It is worth reflecting on the role that the Net has played in the discussions relating to the new translation of the Missal, for it has been significant.
For the first time in the history of the Church, we have had an uninvited, worldwide, participatory discussion on a significant change that will affect all in the English-speaking world. Rather than wait for a text to be offered via the usual channels, we have been able to voice an opinion and offer comment on the way through. It has been immediate and has not been dependent on the postal service, the press, or the reserve of an elitist group. That expression of opinion has come from a varied background, from scholars, laity, priests, religious, and the humble Joe Soap anxious that his or her small voice is heard.
The Seattle initiative in the months following the article by Fr. Michael Ryan in America led to the establishment of the website “What If We Just Said Wait?” Currently that web site has over 22,000 signatures. Further, there have been significant contributions and informed comment on Pray Tell over many months.
Many of those comments have been searching and thought-provoking, reflecting the real anxiety felt by the contributors for the good of the Church. Others have been somewhat trivial, and at times lacking in charity. And some have been very funny, which is good, for an ability to laugh as we go through difficult times is a healthy condition. See here and here for two fine examples.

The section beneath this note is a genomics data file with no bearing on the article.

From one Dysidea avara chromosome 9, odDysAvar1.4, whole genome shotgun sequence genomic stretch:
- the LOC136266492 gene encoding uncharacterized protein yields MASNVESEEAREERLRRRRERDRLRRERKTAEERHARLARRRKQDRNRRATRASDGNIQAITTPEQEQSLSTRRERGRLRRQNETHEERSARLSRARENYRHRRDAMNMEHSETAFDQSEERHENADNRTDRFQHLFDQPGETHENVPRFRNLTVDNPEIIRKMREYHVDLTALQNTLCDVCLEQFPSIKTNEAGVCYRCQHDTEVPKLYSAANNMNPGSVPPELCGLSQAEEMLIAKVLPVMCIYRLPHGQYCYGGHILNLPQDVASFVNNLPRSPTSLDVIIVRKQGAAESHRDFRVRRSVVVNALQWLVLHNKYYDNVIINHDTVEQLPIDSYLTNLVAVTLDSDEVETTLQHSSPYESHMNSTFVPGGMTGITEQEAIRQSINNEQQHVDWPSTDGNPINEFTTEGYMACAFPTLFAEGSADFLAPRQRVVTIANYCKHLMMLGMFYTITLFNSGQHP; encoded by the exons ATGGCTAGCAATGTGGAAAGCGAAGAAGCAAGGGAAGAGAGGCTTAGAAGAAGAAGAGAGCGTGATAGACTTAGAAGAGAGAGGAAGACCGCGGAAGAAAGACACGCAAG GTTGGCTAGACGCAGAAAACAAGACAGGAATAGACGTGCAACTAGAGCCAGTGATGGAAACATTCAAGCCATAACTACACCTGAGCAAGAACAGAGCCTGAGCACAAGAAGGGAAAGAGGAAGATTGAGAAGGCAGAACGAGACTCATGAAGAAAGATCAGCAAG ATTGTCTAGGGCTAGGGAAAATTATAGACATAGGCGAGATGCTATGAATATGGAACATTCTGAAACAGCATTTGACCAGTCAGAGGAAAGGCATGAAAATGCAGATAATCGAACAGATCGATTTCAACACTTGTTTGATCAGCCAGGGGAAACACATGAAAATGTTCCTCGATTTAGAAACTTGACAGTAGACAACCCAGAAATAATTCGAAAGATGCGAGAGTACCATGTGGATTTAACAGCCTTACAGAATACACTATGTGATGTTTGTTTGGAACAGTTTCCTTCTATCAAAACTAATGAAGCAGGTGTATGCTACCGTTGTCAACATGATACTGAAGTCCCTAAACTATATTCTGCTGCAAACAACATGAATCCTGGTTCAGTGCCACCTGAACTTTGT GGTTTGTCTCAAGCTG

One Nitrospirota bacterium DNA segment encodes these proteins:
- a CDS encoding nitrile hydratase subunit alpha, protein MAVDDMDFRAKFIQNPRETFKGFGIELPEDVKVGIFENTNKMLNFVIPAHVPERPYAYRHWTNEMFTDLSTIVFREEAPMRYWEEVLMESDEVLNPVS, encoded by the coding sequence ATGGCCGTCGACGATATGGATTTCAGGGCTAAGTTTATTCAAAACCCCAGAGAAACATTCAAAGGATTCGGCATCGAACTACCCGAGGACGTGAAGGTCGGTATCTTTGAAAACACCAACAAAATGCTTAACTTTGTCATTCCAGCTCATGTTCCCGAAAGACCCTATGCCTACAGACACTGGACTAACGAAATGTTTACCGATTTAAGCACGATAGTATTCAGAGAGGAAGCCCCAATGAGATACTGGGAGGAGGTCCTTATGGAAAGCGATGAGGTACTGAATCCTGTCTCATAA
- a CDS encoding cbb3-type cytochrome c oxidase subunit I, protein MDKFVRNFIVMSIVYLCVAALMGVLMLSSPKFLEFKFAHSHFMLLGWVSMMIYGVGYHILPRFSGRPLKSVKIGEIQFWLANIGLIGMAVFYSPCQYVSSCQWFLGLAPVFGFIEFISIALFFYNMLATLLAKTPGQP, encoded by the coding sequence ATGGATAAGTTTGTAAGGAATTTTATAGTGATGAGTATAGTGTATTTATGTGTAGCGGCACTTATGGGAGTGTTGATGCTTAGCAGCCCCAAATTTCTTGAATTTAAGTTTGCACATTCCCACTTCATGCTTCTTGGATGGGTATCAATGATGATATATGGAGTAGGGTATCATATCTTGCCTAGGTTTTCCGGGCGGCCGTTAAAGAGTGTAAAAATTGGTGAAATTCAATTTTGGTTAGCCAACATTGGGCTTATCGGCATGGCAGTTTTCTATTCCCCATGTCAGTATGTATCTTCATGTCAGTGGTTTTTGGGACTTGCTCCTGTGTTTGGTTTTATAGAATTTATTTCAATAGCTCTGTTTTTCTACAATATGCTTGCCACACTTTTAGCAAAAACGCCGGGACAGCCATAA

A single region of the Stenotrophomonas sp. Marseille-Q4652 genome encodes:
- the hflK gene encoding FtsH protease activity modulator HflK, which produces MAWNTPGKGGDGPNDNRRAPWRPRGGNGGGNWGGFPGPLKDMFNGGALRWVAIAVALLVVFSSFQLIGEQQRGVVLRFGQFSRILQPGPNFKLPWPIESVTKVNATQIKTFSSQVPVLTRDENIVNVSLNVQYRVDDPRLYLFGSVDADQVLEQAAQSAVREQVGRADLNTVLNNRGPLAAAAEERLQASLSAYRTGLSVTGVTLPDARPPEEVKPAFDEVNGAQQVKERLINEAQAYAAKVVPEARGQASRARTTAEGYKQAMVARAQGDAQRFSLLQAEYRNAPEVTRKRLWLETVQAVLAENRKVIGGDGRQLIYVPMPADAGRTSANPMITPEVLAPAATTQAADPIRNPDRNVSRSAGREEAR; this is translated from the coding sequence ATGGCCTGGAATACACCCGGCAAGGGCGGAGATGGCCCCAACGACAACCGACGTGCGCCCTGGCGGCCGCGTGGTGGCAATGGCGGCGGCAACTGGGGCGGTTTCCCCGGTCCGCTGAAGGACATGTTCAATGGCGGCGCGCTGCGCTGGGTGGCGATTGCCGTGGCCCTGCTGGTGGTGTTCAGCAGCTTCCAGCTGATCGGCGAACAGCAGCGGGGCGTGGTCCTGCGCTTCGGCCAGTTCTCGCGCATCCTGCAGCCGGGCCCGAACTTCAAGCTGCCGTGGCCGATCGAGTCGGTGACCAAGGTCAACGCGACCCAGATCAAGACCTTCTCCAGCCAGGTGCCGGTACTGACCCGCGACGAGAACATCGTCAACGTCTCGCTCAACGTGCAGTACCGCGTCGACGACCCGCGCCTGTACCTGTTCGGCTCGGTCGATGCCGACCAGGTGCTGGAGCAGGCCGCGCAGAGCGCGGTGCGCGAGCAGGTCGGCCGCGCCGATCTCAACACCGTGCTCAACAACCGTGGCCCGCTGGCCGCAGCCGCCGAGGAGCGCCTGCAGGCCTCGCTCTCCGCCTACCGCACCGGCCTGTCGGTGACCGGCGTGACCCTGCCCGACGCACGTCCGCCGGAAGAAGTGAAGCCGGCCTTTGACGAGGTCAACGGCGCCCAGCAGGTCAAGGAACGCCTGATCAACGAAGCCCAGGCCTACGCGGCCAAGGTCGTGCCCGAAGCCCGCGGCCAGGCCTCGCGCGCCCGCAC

On the Net we have explored not only the nuance of language and the problems associated with translation but also the background argument and tensions that have arisen since the work of ICEL was rejected. The consequences of this procedural shift and the establishment of Vox Clara has led to real concern over the issue of collegiality and the future direction of the reforms of the Second Vatican Council.
And where has it gotten us? It would seem that all of this will now be brushed aside. Whether we like it on not, it is too late. Many feel a deep sense of disappointment, of frustration and, not to put it too strongly, anxiety for the future.
When will the Chair of An English Speaking Bishops Conference publicly acknowledge the concern of the laity, and of many of our priests, with the change that is about to be foisted on us?
Courteous requests have been met with platitudinous language that has only served to sidestep the issue.
The Net has offered an opportunity for reflective comment that is new in our experience. We all need to learn from the events and postings of recent months and appreciate the considered opinion all can make. It deserves a response.
Chris McDonnell, UK